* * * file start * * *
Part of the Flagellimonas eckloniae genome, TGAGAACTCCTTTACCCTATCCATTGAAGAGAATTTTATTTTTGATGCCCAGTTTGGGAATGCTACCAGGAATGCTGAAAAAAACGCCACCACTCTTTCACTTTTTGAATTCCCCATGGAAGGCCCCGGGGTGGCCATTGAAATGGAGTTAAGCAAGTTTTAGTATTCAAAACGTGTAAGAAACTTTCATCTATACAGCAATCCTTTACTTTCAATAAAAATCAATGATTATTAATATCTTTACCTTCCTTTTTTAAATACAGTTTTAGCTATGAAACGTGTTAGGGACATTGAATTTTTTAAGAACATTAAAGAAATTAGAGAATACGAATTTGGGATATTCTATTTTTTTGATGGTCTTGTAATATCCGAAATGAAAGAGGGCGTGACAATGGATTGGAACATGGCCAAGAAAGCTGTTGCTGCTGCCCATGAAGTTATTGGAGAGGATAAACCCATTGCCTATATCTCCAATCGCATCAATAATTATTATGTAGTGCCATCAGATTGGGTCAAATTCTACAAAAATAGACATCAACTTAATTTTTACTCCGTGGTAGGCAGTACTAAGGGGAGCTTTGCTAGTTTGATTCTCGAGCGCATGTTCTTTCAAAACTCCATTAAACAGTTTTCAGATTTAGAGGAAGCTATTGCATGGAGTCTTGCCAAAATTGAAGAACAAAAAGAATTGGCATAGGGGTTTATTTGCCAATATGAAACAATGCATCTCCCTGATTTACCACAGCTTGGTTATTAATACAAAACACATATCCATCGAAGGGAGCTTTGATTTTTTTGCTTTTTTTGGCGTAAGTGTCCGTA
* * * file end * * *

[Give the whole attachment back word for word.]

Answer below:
Part of the Flagellimonas eckloniae genome, TGAGAACTCCTTTACCCTATCCATTGAAGAGAATTTTATTTTTGATGCCCAGTTTGGGAATGCTACCAGGAATGCTGAAAAAAACGCCACCACTCTTTCACTTTTTGAATTCCCCATGGAAGGCCCCGGGGTGGCCATTGAAATGGAGTTAAGCAAGTTTTAGTATTCAAAACGTGTAAGAAACTTTCATCTATACAGCAATCCTTTACTTTCAATAAAAATCAATGATTATTAATATCTTTACCTTCCTTTTTTAAATACAGTTTTAGCTATGAAACGTGTTAGGGACATTGAATTTTTTAAGAACATTAAAGAAATTAGAGAATACGAATTTGGGATATTCTATTTTTTTGATGGTCTTGTAATATCCGAAATGAAAGAGGGCGTGACAATGGATTGGAACATGGCCAAGAAAGCTGTTGCTGCTGCCCATGAAGTTATTGGAGAGGATAAACCCATTGCCTATATCTCCAATCGCATCAATAATTATTATGTAGTGCCATCAGATTGGGTCAAATTCTACAAAAATAGACATCAACTTAATTTTTACTCCGTGGTAGGCAGTACTAAGGGGAGCTTTGCTAGTTTGATTCTCGAGCGCATGTTCTTTCAAAACTCCATTAAACAGTTTTCAGATTTAGAGGAAGCTATTGCATGGAGTCTTGCCAAAATTGAAGAACAAAAAGAATTGGCATAGGGGTTTATTTGCCAATATGAAACAATGCATCTCCCTGATTTACCACAGCTTGGTTATTAATACAAAACACATATCCATCGAAGGGAGCTTTGATTTTTTTGCTTTTTTTGGCGTAAGTGTCCGTA